The latest unusual economic indicator is located in your bathroom. It’s toilet paper! I’m not making this up. A recent article on MSN Money says toilet paper sales can tell us much about the economic recovery. (article here)
I feel obligated to comment on this new indicator since I have written about other unusual economic indicators. But I assure you that I will treat this subject with the seriousness and professionalism it deserves and will resist the temptation to include any snide puns.
Some economists are flush with excitement at the possibility of a new economic indicator, but I think the argument on this one is a bit too thin to do the job. You know that the situation has hit bottom (or touched bottom) when economists are reading toilet paper instead of tea leaves.
Toilet paper sales plunged in late 2008 and 2009 as the economy swirled downward. You could have knocked me right off my stool with this news. I would have theorized that toilet paper sales would be impervious to economic conditions, but The Great Recession was so nasty sales and production both went down.
Consider that there are no substitutes for this product. Corn cobs or leaves might work in a pinch, but are not viable in the long-term. However, many “downsized” people downsized their toilet tissue purchases. It is speculated that people went from using two-ply to one-ply and from name brand to cheaper off-brands. I knew the recession resulted in tough times, we now know it also created rough times.
There is a possibility that some people did intentionally cut back on toilet paper usage for environmental reasons. Sheryl Crow proposed in 2007 that global warming could be improved if people limited themselves to one sheet per session. Then there was the 2009 campaign from Greenpeace that claimed that our use of plush toilet tissue was destroying the environment. While I think it is important to go green, when green goes up against brown, brown usually wins. And if you wanted to quickly destroy an environment, imagine yourself on a four-hour plane ride with a group of Sheryl Crow disciples. (I wonder if those drop-down masks work at normal cabin pressure).
But what makes this recession different is the amount of people who suffered a reduction of income. The unemployment rate is around ten percent. Add in the part-time workers for economic reasons and the discouraged workers (no longer looking for work) and you are up to 17% of workers. Now add in the people who took a pay cut in 2008-2009 which is basically everyone in the transportation industry as well as many other hard-hit industries. Add to that nearly every commission sales person (including every real-estate agent). You need to include all waitresses and service providers whose income and tips depend on customer volume. Finally, you have many small business owners whose income also is based on volume. People depending on dividend and interest income from investments also took a hit.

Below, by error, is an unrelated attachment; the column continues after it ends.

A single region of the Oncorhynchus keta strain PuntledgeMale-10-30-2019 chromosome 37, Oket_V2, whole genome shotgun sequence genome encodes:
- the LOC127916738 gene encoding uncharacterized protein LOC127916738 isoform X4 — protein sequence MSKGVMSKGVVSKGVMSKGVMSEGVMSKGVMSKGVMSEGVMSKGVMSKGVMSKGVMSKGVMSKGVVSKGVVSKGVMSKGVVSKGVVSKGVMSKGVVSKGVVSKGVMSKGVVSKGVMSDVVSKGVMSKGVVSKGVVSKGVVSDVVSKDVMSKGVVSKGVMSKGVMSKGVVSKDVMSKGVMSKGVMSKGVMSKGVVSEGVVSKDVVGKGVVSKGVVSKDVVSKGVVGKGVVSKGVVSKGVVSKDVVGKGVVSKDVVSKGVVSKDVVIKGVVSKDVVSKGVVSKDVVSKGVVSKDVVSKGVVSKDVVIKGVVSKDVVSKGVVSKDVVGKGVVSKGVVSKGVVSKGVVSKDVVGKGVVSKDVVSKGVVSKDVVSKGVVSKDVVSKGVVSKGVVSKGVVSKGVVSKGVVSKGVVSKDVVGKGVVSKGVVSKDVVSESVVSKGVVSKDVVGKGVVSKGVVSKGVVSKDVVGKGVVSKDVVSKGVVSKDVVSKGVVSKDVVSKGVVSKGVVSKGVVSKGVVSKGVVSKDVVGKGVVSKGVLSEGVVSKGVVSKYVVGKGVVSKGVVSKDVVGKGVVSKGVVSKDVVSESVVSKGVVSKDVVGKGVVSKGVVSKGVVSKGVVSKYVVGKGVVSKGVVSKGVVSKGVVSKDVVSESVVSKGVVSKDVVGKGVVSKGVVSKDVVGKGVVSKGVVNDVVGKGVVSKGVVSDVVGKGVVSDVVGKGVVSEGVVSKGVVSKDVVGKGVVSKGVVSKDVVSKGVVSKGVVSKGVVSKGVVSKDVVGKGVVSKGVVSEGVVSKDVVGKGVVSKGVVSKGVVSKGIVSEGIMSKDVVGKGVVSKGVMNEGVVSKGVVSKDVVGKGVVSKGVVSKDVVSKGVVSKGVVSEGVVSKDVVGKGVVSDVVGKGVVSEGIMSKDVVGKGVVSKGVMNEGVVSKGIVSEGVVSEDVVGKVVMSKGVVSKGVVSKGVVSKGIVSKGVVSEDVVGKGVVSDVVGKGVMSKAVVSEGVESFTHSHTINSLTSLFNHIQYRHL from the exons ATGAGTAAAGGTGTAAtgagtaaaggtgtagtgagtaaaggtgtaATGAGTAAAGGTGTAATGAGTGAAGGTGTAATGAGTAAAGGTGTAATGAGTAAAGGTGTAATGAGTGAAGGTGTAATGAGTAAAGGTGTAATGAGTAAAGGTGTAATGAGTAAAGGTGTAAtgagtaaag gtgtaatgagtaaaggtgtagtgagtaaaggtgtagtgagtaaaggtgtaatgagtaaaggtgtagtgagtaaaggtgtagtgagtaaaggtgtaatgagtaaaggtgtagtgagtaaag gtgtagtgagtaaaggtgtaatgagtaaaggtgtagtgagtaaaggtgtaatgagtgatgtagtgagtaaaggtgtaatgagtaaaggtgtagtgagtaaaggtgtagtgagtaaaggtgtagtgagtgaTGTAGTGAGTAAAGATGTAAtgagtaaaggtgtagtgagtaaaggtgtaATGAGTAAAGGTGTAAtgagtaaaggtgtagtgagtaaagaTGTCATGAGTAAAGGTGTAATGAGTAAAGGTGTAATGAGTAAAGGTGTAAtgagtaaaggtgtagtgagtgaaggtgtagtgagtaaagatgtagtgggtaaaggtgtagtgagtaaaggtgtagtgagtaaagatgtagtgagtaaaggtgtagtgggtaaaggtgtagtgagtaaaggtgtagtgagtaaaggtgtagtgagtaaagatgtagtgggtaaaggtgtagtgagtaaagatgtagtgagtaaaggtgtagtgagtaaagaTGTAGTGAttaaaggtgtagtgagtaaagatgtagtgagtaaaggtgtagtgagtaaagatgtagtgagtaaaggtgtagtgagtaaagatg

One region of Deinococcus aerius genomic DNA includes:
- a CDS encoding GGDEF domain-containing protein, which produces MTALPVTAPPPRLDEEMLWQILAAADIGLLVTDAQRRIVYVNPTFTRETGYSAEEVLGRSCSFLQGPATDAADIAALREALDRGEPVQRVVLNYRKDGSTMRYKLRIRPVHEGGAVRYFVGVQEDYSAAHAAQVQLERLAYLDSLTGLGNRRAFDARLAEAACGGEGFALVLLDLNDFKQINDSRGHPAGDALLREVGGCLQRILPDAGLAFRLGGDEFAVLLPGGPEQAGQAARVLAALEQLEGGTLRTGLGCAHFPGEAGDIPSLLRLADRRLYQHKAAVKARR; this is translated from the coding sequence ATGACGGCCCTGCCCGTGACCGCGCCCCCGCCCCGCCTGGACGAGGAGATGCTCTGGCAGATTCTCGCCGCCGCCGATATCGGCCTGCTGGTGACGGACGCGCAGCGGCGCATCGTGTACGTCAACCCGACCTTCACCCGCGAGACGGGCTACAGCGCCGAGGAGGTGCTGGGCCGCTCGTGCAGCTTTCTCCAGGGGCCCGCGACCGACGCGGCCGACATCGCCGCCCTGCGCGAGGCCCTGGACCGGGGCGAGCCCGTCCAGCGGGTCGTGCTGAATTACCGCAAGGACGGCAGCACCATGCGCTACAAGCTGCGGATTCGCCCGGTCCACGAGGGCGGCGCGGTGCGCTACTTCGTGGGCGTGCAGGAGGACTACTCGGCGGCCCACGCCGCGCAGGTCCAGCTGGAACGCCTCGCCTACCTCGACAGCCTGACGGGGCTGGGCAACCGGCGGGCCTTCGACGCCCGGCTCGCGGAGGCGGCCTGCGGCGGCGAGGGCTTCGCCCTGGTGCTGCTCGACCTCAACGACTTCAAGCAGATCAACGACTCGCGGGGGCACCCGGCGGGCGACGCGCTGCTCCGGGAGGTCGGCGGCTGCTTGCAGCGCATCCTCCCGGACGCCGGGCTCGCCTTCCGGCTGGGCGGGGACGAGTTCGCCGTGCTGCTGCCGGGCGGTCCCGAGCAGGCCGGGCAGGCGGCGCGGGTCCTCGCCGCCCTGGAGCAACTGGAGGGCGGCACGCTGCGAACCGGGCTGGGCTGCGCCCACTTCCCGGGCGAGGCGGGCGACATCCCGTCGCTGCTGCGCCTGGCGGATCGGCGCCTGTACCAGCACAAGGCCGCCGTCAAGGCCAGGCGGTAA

Run the grand total and maybe 30% or more of the working population suffered a drop in income. And even with the recession over, incomes are still lower than a few years ago. While most corporate pay cuts have been restored, many people in the other categories are still are trying to recover. In addition, many workers laid off in 2008-2009 have found new jobs that pay less than their previous ones.
However, the economy after being strained is starting to loosen up and interestingly toilet paper production is up 13%. Toilet paper factories are being dumped on with orders and are pushing out product at a rate not seen in months. This is an indication that consumers are wiping away their economic fears and spending money again.
And now the market may be having a movement back to the other end. A new three-ply toilet tissue sold well in 2009 and continues to swell in popularity. The product’s success was probably fueled by people who maintained their income levels and were looking for more comfort. Or it may just be the stress of the economy has inflamed the hemorrhoids of the nation like never before (we need some o-balm-a).
You don’t need to be a bloodhound to know that conditions were smelly and this is one paper that you didn’t have to read to know things had hit the skids. I don’t want to poo-poo the findings too much, but this is a trailing indicator (so lift up your shoe and remove it from the discussion). I don’t believe this indicator means squat unless there is another recession of this magnitude. There are many products that followed the same sales pattern as toilet paper during this recession. It is not unique so I believe that we can eliminate this indicator from the discussion and start back to square one.